However, hiring freezes are often a precursor to layoffs, and there are specific rules that employers need to follow if they’re considering redundancies. Since these two concepts often go hand in hand, it’s a good idea to be aware of the rules around compulsory redundancy if you’re thinking about implementing a hiring freeze. 

Employment law considerations 

Under UK employment law, employers need to follow a set process if they want to make employees redundant. The exact steps vary based on the number of employees that you’re planning to lay off, as well as other factors like how long the employees in question have been at your organisation.

In the case of an employment dispute, one of the things that can work in an employer’s favour is if they can show they considered all possible alternatives before making layoffs… including implementing a hiring freeze. 

Furlough schemes

During the pandemic, the UK government put in place a furlough scheme to help companies avoid redundancies. Under the scheme, employers could get a government grant to pay the wages of those employees who were temporarily not working due to the pandemic. Over the 18 months the scheme was in place, 11.7 million jobs were furloughed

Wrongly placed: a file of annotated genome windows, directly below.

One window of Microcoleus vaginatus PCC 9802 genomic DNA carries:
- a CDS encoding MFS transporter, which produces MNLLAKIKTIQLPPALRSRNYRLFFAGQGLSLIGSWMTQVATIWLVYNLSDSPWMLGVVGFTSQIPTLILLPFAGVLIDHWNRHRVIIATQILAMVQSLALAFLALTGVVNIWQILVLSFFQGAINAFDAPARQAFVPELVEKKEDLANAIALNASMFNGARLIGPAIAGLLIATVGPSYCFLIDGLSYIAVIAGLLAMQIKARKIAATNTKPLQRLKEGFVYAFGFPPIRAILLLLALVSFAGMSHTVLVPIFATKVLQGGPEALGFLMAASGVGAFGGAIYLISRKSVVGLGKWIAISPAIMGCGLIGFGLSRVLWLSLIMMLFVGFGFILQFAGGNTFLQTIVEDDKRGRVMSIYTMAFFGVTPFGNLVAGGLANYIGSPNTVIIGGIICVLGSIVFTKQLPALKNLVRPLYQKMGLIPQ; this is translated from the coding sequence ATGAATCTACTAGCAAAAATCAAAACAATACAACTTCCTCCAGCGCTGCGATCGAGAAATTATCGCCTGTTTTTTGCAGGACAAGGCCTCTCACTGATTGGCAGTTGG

The furlough scheme ended in September 2021, which means that furloughing employees is no longer possible for UK employers. However, it’s an interesting example of a government putting in place an alternative to redundancies during a national emergency.

Here are a few tips for managing a hiring freeze as an employer: 

  • Explore alternative staffing solutions: While a hiring freeze means you can’t make new hires, you may be able to access the resources you need in another way. For example, you could look into engaging freelancers, contractors or temporary workers to help you meet your business needs until the freeze is over.